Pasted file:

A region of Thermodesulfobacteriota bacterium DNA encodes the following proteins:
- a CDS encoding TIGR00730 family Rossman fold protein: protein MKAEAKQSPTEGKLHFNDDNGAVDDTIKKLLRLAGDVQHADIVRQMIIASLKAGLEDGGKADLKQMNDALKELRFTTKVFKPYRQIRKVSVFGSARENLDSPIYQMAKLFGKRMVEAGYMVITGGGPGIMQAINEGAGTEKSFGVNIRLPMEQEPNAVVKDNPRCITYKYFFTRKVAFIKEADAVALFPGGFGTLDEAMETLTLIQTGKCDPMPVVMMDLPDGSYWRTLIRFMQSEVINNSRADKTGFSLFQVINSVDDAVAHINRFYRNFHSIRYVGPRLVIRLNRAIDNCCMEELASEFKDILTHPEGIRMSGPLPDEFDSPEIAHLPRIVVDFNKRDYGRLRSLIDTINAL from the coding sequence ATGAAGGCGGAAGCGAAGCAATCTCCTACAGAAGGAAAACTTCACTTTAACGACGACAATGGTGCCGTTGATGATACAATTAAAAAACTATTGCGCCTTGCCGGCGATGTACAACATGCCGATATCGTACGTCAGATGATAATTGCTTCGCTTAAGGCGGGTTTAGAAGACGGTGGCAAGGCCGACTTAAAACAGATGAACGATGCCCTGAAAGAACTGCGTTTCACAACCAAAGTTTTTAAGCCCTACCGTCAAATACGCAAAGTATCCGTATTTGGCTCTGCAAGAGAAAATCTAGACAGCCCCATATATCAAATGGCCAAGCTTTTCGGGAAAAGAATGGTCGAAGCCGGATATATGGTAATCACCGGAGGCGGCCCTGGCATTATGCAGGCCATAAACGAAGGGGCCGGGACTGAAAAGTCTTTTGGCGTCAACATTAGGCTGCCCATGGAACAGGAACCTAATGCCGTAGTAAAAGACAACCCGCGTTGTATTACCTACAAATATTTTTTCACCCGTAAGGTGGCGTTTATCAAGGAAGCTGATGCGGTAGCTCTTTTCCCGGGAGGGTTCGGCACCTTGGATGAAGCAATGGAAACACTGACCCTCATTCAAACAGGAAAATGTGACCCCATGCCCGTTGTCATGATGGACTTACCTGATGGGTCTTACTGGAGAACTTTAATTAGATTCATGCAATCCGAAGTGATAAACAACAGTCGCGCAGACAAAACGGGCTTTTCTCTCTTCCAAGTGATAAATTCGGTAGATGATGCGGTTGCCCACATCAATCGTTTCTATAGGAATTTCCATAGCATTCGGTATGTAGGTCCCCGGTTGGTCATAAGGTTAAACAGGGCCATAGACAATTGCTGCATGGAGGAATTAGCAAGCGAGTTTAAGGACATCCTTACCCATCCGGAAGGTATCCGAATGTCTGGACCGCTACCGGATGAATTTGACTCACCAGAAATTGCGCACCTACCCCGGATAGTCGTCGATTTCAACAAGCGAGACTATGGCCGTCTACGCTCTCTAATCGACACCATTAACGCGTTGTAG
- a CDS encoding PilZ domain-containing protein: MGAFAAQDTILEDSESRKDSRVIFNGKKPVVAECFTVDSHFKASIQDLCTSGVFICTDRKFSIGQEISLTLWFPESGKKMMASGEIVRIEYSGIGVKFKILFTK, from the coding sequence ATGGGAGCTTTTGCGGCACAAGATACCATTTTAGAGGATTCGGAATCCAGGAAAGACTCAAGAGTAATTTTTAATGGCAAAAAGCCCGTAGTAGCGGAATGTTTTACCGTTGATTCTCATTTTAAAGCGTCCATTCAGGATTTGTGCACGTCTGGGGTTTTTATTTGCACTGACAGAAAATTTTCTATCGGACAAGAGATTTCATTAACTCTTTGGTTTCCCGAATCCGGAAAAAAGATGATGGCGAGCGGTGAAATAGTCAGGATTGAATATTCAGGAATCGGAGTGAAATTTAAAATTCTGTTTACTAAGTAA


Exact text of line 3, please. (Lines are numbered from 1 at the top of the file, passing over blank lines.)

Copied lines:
- a CDS encoding PilZ domain-containing protein: MGAFAAQDTILEDSESRKDSRVIFNGKKPVVAECFTVDSHFKASIQDLCTSGVFICTDRKFSIGQEISLTLWFPESGKKMMASGEIVRIEYSGIGVKFKILFTK, from the coding sequence ATGGGAGCTTTTGCGGCACAAGATACCATTTTAGAGGATTCGGAATCCAGGAAAGACTCAAGAGTAATTTTTAATGGCAAAAAGCCCGTAGTAGCGGAATGTTTTACCGTTGATTCTCATTTTAAAGCGTCCATTCAGGATTTGTGCACGTCTGGGGTTTTTATTTGCACTGACAGAAAATTTTCTATCGGACAAGAGATTTCATTAACTCTTTGGTTTCCCGAATCCGGAAAAAAGATGATGGCGAGCGGTGAAATAGTCAGGATTGAATATTCAGGAATCGGAGTGAAATTTAAAATTCTGTTTACTAAGTAA